And so in recognition of International Rare Disease Day (February 28) and the Histiocytosis Association's campaign to improve diagnosis and treatment, I call attention to this rare childhood disease and to the role of traditional medicine and ethnobotany in its treatment. I also pause to give thanks for my own little (big) miracle. 



[1] Frickman, F. S. S. & A. G. Vasconcellos. (2010). Oportunidades para inovação e aproveitamento da biodiversidade amazônica em bases sustentaveis. T&C Amazônia 8(19): 20-28.


  1. What an incredible story. I am glad it turned out lucky, and I hope that the world learns to appreciate the healing powers of native plants.

    1. Thanks for your comment Kristina, yes we were lucky. Plants can do amazing things!

  2. Wow, Glenn, fantastic. Glad to hear things went as they did, and too bad the 'pipeline' has been stymied. Here' to hoping it opens up sometime soon.

    Chris Meserve

    1. Hi Chris, very nice to hear from you. It is sometimes difficult to achieve the proper balance between a country's desire to protect its resources from overexploitation, especially by foreign corporations, and the kind of research that can lead to life-saving discoveries. Unfortunately in Brazil, a series of negative experiences has led to a paranoid climate where very little research can get done. There is also the very tricky issue of helping indigenous people exert their own intellectual property rights. It's difficult but not impossible, the way to solve the problem is by trying different arrangements out and seeing what can be made to work, and not just shutting the whole process down. Thanks again! -- Glenn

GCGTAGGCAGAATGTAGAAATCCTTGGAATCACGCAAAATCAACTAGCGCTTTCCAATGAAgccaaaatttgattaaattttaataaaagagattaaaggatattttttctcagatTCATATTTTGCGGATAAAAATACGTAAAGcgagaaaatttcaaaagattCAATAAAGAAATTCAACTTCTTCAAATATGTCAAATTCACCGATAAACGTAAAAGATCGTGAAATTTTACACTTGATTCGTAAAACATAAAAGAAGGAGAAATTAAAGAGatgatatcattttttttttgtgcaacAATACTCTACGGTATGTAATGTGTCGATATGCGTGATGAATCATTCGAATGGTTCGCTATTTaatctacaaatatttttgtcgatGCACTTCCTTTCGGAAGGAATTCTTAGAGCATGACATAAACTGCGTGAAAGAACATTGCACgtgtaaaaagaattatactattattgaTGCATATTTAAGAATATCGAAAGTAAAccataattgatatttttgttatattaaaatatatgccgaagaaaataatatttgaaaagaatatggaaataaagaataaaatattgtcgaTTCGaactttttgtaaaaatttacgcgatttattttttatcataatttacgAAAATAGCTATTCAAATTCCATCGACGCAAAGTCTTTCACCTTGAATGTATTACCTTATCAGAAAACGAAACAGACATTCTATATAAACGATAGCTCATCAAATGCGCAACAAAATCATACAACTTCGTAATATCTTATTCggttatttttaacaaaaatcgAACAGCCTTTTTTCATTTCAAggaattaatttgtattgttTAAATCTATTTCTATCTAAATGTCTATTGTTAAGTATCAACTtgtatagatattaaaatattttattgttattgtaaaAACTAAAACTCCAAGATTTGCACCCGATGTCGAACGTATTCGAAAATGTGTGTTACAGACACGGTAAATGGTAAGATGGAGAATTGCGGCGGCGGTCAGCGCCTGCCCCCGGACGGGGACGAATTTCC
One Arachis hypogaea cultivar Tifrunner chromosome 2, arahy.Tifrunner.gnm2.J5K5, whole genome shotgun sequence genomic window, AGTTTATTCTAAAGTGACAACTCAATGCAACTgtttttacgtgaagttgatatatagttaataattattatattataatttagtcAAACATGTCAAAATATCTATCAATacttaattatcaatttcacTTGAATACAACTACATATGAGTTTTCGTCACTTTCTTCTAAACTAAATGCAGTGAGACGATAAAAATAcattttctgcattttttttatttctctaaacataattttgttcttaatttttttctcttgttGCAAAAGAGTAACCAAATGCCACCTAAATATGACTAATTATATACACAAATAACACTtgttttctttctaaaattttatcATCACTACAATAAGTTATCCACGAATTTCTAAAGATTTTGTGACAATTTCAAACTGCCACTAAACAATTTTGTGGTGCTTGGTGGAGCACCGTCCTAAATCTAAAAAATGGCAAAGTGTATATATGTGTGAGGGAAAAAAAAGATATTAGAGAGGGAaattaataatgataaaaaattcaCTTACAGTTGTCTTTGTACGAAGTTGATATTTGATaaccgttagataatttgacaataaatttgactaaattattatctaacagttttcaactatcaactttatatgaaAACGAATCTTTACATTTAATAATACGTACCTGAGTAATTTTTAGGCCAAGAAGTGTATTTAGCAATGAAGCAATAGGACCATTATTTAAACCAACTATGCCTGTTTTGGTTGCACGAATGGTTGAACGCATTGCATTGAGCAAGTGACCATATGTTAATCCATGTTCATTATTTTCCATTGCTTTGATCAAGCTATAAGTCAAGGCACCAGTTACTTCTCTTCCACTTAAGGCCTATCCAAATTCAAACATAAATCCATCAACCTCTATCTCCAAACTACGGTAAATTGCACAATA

3. Impressive the magic of plants!! Hope your little one is doing well now. Bernadette

    1. Yes, he seems to be fully cured. But what a scare it was there for a few years... Thanks for writing, Glenn

  4. Glenn, thank you for the article and the information. Realmente reflejas al escribir tus sentimientos, sin sobrecargarlo! Gracias!
    Por otro lado, quizás estas posturas extremas contra la biopiratería se suavicen cuando los pueblos nativos sean los que exijan a los gobiernos ser parte de la investigación en nuevas curas y tratamientos. Aún hoy hablamos dos lenguajes y el mundo "profit-driven" del que hablas no va a parar su carro para escuchar otros saberes si es que no significa dinero de por medio...


  5. Yes, Armando, certainly the paranoia around biopiracy in tropical countries has strong historical precedents in colonialism, the story of rubber, and a few high-profile cases of bona-fide biopiracy. It is of course necessary and important that countries have sensible legislation to protect their genetic heritage and indigenous peoples' property rights (though the latter usually gets second schrift). Yet the key word is "sensible": the overreaction in Brazil for example virtually paralyzed not only pharmaceutical research, but most kinds scientific research into plants and animals for nearly a decade. Only in the past few years have more sensible solutions been proposed and in some cases implemented. But the train has already left the station, it would seem: the heyday of natural products research is now behind us, and both researchers and companies are now leery of initiating new work due to the potential for scandal. Thanks for your comment! Glenn

  6. We hope to see the day thinks going better for research and development by working on it, not neglecting it. Awareness on civilian society should improve the pression on the brazilian government for law changes on the access to genetic resource and its associated knowledge, once it intrinsically desagree of the principles of biodiversity conservation postulated in the so called Biological Diversity Convention, raised up at the ONU Conference on Environment and Development, in Rio92. Untill there I still sitting while waiting my CGEN authorization. Thanks, Camilo.

  7. Hi Glenn I feel so much about your little one. Hope your he is doing well now. Hugs
    - Vinnie